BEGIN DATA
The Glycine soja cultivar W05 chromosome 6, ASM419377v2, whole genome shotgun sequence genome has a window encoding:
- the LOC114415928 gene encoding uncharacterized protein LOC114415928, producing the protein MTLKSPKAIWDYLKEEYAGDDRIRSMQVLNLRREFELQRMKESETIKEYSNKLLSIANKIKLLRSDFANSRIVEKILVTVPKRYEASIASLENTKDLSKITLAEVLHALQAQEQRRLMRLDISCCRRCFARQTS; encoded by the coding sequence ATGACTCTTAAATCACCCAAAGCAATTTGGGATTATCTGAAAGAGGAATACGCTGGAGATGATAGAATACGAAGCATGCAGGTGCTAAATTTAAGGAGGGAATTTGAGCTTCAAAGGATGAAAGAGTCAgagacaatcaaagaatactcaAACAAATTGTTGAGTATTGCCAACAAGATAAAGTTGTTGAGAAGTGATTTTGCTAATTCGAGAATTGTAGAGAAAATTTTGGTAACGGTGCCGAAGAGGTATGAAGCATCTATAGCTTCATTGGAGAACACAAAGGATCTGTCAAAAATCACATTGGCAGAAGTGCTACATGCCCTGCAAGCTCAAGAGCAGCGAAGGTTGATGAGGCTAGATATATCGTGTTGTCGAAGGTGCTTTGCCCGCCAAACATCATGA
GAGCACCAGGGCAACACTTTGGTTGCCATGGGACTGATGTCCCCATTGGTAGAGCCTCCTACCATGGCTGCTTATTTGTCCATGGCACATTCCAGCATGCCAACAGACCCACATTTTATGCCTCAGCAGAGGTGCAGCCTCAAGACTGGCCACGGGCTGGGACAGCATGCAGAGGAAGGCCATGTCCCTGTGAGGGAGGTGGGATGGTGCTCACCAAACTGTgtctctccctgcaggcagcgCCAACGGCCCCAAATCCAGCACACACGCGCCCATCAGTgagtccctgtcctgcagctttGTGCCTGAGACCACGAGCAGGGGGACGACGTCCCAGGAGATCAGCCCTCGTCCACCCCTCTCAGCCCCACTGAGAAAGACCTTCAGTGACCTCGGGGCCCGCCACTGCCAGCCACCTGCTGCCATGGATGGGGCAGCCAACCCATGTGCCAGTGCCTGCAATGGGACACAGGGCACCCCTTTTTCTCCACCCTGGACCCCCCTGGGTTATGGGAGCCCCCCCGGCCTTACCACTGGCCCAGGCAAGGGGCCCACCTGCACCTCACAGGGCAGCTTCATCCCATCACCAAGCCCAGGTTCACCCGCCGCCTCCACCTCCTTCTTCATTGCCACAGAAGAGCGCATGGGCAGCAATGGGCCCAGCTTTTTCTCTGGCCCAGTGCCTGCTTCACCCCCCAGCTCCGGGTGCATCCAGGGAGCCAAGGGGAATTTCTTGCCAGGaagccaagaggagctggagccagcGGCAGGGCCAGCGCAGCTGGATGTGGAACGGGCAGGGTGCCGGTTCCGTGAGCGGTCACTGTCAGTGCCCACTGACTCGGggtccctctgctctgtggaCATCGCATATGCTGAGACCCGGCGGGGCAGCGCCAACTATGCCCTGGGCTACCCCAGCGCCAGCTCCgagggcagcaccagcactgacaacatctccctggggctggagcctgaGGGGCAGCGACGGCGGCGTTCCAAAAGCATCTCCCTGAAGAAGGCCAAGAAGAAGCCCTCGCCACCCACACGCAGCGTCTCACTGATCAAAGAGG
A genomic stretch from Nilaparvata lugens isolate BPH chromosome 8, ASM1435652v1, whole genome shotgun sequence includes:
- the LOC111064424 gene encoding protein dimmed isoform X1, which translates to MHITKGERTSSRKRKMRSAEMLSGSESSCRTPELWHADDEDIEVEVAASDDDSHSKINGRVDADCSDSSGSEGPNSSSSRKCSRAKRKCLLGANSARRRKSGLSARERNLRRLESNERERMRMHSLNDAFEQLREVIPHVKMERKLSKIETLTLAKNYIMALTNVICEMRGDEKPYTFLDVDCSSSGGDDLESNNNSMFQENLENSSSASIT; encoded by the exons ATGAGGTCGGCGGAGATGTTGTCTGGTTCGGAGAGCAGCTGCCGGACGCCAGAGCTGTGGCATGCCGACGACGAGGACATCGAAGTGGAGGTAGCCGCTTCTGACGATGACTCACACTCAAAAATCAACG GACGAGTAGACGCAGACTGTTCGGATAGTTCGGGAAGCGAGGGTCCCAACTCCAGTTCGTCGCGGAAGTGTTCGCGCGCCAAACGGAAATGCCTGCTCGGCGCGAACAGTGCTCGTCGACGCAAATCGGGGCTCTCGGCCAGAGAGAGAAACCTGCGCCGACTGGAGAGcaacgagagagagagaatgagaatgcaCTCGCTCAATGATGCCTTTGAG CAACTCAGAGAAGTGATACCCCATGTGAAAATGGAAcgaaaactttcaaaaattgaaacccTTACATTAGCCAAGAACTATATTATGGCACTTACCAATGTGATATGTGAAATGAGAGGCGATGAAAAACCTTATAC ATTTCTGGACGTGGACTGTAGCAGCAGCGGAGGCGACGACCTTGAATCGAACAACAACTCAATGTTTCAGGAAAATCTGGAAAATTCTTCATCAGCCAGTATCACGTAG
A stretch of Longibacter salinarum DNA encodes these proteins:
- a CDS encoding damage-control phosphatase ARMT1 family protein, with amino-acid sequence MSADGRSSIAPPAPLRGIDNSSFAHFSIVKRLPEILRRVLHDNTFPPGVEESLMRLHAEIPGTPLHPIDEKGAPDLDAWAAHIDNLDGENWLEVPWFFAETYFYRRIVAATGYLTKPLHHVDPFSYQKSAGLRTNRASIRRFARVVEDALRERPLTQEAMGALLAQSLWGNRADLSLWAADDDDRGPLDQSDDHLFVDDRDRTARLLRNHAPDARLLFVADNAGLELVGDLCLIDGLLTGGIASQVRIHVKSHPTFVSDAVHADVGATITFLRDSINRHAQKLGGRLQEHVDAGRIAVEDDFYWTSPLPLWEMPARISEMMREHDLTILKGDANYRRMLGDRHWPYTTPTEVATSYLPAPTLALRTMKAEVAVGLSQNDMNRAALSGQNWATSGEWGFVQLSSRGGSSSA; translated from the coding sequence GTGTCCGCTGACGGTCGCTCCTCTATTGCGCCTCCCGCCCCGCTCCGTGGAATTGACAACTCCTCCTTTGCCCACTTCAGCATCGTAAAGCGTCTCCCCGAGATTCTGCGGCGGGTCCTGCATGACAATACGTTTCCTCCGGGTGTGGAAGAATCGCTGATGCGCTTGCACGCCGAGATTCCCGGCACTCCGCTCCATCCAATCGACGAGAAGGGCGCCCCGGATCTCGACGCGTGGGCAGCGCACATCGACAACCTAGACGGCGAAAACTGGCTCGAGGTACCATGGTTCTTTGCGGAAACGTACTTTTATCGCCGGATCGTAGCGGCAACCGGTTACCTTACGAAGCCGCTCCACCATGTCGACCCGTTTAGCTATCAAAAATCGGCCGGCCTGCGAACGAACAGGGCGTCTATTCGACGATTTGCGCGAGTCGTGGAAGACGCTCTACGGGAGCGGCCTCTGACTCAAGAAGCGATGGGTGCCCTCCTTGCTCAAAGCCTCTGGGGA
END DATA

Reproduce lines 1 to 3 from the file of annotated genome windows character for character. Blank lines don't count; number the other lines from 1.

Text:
The Glycine soja cultivar W05 chromosome 6, ASM419377v2, whole genome shotgun sequence genome has a window encoding:
- the LOC114415928 gene encoding uncharacterized protein LOC114415928, producing the protein MTLKSPKAIWDYLKEEYAGDDRIRSMQVLNLRREFELQRMKESETIKEYSNKLLSIANKIKLLRSDFANSRIVEKILVTVPKRYEASIASLENTKDLSKITLAEVLHALQAQEQRRLMRLDISCCRRCFARQTS; encoded by the coding sequence ATGACTCTTAAATCACCCAAAGCAATTTGGGATTATCTGAAAGAGGAATACGCTGGAGATGATAGAATACGAAGCATGCAGGTGCTAAATTTAAGGAGGGAATTTGAGCTTCAAAGGATGAAAGAGTCAgagacaatcaaagaatactcaAACAAATTGTTGAGTATTGCCAACAAGATAAAGTTGTTGAGAAGTGATTTTGCTAATTCGAGAATTGTAGAGAAAATTTTGGTAACGGTGCCGAAGAGGTATGAAGCATCTATAGCTTCATTGGAGAACACAAAGGATCTGTCAAAAATCACATTGGCAGAAGTGCTACATGCCCTGCAAGCTCAAGAGCAGCGAAGGTTGATGAGGCTAGATATATCGTGTTGTCGAAGGTGCTTTGCCCGCCAAACATCATGA
GAGCACCAGGGCAACACTTTGGTTGCCATGGGACTGATGTCCCCATTGGTAGAGCCTCCTACCATGGCTGCTTATTTGTCCATGGCACATTCCAGCATGCCAACAGACCCACATTTTATGCCTCAGCAGAGGTGCAGCCTCAAGACTGGCCACGGGCTGGGACAGCATGCAGAGGAAGGCCATGTCCCTGTGAGGGAGGTGGGATGGTGCTCACCAAACTGTgtctctccctgcaggcagcgCCAACGGCCCCAAATCCAGCACACACGCGCCCATCAGTgagtccctgtcctgcagctttGTGCCTGAGACCACGAGCAGGGGGACGACGTCCCAGGAGATCAGCCCTCGTCCACCCCTCTCAGCCCCACTGAGAAAGACCTTCAGTGACCTCGGGGCCCGCCACTGCCAGCCACCTGCTGCCATGGATGGGGCAGCCAACCCATGTGCCAGTGCCTGCAATGGGACACAGGGCACCCCTTTTTCTCCACCCTGGACCCCCCTGGGTTATGGGAGCCCCCCCGGCCTTACCACTGGCCCAGGCAAGGGGCCCACCTGCACCTCACAGGGCAGCTTCATCCCATCACCAAGCCCAGGTTCACCCGCCGCCTCCACCTCCTTCTTCATTGCCACAGAAGAGCGCATGGGCAGCAATGGGCCCAGCTTTTTCTCTGGCCCAGTGCCTGCTTCACCCCCCAGCTCCGGGTGCATCCAGGGAGCCAAGGGGAATTTCTTGCCAGGaagccaagaggagctggagccagcGGCAGGGCCAGCGCAGCTGGATGTGGAACGGGCAGGGTGCCGGTTCCGTGAGCGGTCACTGTCAGTGCCCACTGACTCGGggtccctctgctctgtggaCATCGCATATGCTGAGACCCGGCGGGGCAGCGCCAACTATGCCCTGGGCTACCCCAGCGCCAGCTCCgagggcagcaccagcactgacaacatctccctggggctggagcctgaGGGGCAGCGACGGCGGCGTTCCAAAAGCATCTCCCTGAAGAAGGCCAAGAAGAAGCCCTCGCCACCCACACGCAGCGTCTCACTGATCAAAGAGG